to its respective item number on the printed form (for example: Attachment
3(a) or Attachment 10). If the attachment consists of information typed on
a separate sheet of paper rather than a document (such as a decedent's will),
you should also include the title of the printed form at the bottom of the
page in case the pages are pulled apart and separated. If the attachment
is part of an order to be signed by the judge, you should include a separate
line for the date and the judge's signature at the end of the last page of
An amendment may be filed as a separate document to correct incomplete or
incorrect information in a document or printed form that has been filed
with the Court. An Amendment should be prepared in pleading format with
a title that identifies the document that is being amended (for example,
Amendment to Petition for Appointment of Guardian of Minor). If the original
document or printed form that is being amended was sworn to ("verified"),
then the Amendment must also be verified. A sample Verification is included
as part of this website.
A supplement is similar to an amendment and is used to add missing information
that was not included in a document or printed form that has been filed
with the Court. A Supplement should be prepared in the same manner as an
- Amended Petition
If the amount of information to be corrected on a document or printed form
is significant, it may be easier to file an Amended Petition that has been
completely redone. An Amended Petition will usually require new notice
to be given to interested persons, even if notice has already been given.
If there are problems with the documents that cannot be corrected prior to the
hearing date, your petition will have to be continued so that the problems
can be corrected. The Probate Judge will give you a new date in court.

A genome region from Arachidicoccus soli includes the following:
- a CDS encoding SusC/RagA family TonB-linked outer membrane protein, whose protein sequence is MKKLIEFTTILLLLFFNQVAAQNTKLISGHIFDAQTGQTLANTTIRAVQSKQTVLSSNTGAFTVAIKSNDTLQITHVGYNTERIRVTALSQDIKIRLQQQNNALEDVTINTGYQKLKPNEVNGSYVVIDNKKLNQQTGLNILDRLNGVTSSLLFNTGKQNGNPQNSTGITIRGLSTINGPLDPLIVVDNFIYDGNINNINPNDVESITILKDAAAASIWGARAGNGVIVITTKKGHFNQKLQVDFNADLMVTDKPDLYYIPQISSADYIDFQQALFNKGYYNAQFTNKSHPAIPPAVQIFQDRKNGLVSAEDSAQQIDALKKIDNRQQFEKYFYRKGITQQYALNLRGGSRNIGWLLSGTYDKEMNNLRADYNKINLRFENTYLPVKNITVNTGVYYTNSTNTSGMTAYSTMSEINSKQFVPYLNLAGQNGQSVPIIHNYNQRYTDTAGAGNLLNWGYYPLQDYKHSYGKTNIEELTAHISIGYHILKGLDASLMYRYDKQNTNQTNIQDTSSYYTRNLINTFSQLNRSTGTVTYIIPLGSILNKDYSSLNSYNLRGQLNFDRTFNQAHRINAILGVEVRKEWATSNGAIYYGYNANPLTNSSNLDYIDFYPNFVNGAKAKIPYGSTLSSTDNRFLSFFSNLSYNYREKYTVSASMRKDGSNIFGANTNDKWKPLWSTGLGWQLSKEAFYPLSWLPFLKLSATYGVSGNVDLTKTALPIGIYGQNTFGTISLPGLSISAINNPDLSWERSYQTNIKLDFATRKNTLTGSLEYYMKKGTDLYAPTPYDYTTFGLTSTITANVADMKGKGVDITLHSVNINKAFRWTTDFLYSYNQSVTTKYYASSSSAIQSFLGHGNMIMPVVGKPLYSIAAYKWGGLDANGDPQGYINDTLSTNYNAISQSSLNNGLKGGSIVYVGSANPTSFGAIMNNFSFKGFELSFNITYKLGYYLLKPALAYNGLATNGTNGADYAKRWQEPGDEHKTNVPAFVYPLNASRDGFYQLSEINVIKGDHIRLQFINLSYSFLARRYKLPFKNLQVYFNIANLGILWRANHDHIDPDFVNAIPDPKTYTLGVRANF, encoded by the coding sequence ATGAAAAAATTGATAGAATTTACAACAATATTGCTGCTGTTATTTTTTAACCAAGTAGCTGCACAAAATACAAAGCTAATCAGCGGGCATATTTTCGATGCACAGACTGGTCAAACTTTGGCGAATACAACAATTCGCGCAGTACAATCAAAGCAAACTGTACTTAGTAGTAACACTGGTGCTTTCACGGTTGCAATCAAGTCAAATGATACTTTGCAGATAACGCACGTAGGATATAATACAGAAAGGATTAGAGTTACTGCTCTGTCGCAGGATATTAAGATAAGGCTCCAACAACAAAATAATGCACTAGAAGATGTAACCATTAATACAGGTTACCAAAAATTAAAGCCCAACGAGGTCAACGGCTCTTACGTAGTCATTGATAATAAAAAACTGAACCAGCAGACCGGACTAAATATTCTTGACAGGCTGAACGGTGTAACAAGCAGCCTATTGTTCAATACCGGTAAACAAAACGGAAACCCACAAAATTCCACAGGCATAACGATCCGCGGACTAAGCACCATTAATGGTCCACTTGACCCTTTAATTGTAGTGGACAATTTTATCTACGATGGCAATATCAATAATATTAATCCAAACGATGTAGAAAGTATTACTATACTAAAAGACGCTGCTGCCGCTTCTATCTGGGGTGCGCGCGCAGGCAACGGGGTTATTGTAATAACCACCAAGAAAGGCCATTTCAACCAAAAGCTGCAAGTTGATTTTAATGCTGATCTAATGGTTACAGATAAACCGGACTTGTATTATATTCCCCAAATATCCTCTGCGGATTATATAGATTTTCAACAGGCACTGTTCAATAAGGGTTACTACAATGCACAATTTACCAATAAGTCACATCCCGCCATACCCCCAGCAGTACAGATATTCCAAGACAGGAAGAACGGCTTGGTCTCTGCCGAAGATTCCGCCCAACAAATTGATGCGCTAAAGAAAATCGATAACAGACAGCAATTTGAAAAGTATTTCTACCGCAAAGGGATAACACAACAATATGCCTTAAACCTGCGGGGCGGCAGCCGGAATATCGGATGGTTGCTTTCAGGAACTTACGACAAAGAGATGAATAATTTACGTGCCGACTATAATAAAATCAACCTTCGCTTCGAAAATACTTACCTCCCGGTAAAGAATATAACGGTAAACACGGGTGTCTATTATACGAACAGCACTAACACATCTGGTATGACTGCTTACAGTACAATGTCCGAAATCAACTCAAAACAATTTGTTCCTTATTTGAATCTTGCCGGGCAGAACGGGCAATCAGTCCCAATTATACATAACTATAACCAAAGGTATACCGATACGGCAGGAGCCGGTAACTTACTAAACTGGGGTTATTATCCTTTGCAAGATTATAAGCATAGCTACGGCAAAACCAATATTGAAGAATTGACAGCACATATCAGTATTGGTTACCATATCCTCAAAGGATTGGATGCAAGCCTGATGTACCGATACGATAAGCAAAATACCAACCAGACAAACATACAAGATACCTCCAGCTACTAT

Even if all of your documents are pre-approved or found to comply
with applicable law and procedural requirements, objections may be filed
by interested persons who have received notice of the hearing date. Objections
may be filed prior to the hearing (which we strongly recommend) or the
objecting party may appear at the hearing to object to the petition.
In the latter case, the Probate Judge will continue the hearing so that
written objections may be filed. If you are filing an objection to a
calendared petition within 10 days of the hearing date, you should provide
the Filing Clerk with an extra copy of your Objections so that a copy
can be given to the Probate Judge.
- Conservator Handbook
(a hard copy of the 200+ page Conservator Handbook is available for purchase for $20 through the Records Department): http://www.courts.ca.gov/selfhelp/seniors/handbook.htm
- Conservatorship Video
(a DVD is available for viewing by appointment at the courthouse. Please contact the Probate clerk for viewing.):
- California Courts - Wills, Estates, and Probate:
- California Courts - Guardianship:
- California Courts - Seniors and Conservatorship:
- Department of Consumer Affairs: http://www.dca.ca.gov/